What we need to be asking about Occupy Wall Street is: Why did this effort fail? How did OWS blow all the promise of its early days? Why do even the most popular efforts of the Left come to be mired in a gluey swamp of academic talk and pointless antihierarchical posturing?
To protest Wall Street in 2011 was to protest, obviously, the outrageous financial misbehavior that gave us the Great Recession; it was to protest the political power of money, which gave us the bailouts; it was to protest the runaway compensation practices that have turned our society’s productive labor into bonuses for the 1 percent. All three of these catastrophes, however, were brought on by deregulation and tax-cutting—by a philosophy of liberation as anarchic in its rhetoric as Occupy was in real life.
This was an inspired way to play the situation in the beginning, and for a time it was a great success. But it also put a clear expiration date on the protests. As long as demands and the rest of the logocentric requirements were postponed, Occupy could never graduate to the next level. It would remain captive to what Christopher Lasch criticized—way back in 1973—as the “cult of participation,” in which the experience of protesting is what protesting is all about.
Unfortunately, though, that’s not enough. Building a democratic movement culture is essential for movements on the left, but it’s also just a starting point. Occupy never evolved beyond it. It did not call for a subtreasury system, like the Populists did. It didn’t lead a strike (a real one, that is), or a sit-in, or a blockade of a recruitment center, or a takeover of the dean’s office. The IWW free-speech fights of a century ago look positively Prussian by comparison.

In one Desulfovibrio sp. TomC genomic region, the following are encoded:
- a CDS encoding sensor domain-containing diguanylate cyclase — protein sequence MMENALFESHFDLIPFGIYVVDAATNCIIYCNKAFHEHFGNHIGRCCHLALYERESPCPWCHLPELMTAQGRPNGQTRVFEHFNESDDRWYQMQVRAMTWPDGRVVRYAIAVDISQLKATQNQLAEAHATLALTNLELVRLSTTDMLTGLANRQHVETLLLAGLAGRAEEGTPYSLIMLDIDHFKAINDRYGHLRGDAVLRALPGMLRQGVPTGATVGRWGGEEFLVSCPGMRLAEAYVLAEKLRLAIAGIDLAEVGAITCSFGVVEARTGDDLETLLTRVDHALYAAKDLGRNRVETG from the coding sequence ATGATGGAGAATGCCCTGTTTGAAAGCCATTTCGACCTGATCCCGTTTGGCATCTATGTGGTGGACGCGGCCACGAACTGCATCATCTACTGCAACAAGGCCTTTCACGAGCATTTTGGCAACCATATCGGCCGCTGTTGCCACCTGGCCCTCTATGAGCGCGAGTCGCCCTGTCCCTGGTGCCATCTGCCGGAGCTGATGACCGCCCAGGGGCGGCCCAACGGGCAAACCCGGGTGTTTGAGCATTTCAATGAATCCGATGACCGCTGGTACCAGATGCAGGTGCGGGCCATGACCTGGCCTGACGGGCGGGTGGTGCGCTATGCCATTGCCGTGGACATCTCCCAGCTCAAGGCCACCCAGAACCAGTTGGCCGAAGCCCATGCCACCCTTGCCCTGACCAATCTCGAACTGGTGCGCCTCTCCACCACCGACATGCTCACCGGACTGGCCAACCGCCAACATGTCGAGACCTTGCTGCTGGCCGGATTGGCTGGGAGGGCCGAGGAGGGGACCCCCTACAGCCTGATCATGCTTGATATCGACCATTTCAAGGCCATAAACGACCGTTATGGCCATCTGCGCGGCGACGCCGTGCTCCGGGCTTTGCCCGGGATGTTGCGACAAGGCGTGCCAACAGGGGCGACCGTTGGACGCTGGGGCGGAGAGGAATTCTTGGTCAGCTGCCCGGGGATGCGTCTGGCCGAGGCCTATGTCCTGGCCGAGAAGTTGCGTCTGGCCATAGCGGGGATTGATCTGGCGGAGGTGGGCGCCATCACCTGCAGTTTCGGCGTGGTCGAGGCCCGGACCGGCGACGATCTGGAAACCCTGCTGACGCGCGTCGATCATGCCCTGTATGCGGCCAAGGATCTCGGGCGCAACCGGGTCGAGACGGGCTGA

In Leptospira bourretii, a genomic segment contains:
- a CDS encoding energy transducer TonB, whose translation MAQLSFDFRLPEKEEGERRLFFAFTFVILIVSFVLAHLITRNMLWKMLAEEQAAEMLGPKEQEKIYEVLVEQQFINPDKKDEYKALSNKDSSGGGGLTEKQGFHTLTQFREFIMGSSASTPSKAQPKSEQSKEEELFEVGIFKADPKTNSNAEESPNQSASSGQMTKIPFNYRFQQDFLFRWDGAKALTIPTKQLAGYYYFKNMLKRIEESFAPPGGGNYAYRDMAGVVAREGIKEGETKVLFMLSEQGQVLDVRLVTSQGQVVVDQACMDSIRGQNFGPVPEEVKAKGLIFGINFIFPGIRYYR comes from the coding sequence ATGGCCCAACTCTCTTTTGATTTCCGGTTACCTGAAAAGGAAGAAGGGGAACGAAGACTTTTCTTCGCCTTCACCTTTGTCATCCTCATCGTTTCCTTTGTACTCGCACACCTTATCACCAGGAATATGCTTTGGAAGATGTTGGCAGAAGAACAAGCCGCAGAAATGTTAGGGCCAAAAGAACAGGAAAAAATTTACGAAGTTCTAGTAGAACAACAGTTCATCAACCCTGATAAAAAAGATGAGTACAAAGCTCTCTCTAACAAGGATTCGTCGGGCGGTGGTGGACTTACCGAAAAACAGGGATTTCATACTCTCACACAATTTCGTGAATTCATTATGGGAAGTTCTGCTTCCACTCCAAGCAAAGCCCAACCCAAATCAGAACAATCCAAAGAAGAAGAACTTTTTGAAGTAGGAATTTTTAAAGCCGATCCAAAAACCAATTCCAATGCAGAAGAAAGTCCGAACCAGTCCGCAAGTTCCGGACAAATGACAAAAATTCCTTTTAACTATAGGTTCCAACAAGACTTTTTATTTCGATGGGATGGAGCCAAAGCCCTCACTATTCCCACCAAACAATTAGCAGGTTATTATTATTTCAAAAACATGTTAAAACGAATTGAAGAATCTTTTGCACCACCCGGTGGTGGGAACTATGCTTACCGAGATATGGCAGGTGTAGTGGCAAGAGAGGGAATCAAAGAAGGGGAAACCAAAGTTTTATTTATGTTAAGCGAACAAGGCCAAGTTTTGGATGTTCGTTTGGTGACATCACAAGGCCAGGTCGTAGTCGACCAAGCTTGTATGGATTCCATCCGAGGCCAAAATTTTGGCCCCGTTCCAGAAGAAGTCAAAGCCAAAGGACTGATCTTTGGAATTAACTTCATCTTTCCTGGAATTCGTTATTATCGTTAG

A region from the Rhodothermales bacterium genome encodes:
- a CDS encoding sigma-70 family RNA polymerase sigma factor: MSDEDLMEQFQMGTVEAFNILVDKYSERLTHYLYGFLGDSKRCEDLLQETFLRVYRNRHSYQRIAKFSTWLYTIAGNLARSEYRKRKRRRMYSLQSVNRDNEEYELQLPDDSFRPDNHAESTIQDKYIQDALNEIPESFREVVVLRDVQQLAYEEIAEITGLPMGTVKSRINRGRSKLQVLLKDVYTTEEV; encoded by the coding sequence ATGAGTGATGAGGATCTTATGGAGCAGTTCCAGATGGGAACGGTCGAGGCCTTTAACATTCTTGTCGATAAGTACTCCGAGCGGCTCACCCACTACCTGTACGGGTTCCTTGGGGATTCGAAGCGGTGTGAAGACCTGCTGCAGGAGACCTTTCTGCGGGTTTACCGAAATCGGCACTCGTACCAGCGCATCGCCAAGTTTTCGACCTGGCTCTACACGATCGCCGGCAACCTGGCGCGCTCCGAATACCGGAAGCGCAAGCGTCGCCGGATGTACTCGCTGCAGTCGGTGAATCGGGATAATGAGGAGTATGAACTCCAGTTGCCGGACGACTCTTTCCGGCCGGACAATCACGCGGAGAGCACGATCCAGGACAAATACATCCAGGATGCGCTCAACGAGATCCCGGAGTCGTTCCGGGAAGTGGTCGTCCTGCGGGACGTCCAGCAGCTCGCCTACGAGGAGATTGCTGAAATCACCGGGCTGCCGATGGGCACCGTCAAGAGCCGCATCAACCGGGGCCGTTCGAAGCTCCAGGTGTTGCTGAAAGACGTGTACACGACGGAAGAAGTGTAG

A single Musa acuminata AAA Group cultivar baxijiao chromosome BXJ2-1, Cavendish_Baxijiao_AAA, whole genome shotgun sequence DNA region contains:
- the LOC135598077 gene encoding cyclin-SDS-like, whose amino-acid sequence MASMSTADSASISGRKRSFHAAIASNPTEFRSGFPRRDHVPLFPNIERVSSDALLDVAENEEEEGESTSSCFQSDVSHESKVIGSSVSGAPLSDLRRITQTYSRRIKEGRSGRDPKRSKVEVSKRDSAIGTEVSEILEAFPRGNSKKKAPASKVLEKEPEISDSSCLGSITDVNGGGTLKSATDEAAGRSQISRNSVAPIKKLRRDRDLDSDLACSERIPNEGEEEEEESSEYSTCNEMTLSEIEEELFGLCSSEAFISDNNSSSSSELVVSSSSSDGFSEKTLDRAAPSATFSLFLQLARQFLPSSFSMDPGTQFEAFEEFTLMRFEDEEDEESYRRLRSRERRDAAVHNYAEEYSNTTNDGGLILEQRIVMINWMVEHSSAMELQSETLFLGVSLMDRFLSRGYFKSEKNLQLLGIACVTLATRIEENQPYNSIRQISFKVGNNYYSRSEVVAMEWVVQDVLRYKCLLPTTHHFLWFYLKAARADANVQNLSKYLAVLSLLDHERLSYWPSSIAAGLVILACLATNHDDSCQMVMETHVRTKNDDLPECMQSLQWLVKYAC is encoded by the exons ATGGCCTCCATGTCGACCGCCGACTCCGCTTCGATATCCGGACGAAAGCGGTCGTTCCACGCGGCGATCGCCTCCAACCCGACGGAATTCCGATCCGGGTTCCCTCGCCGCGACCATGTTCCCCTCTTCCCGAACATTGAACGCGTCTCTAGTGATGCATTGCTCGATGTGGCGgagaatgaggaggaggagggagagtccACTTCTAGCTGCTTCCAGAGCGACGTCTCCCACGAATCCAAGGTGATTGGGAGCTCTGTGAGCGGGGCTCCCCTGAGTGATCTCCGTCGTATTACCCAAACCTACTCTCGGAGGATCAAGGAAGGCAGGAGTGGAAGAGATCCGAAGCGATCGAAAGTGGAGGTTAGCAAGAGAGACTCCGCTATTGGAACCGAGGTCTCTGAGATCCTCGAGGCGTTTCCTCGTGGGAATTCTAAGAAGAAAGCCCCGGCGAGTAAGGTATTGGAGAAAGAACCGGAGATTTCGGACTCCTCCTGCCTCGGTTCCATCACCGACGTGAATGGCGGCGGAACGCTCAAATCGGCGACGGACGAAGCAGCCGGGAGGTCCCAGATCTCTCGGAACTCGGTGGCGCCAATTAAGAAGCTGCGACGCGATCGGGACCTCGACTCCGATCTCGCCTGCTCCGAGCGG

With Occupy, the horizontal culture was everything. “The process is the message,” as the protesters used to say and as most of the books considered here largely concur. The aforementioned camping, the cooking, the general-assembling, the filling of public places: that’s what Occupy was all about. Beyond that there seems to have been virtually no strategy to speak of, no agenda to transmit to the world.
And dear god why, after only a few months of occupying Zuccotti Park, did Occupiers feel they needed to launch their own journal of academic theory? A journal that then proceeded to fill its pages with impenetrable essays seemingly written to demonstrate, one more time, the Arctic futility of theory-speak?
The reason Occupy and the Tea Party were such uncanny replicas of one another is because they both drew on the lazy, reflexive libertarianism that suffuses our idea of protest these days.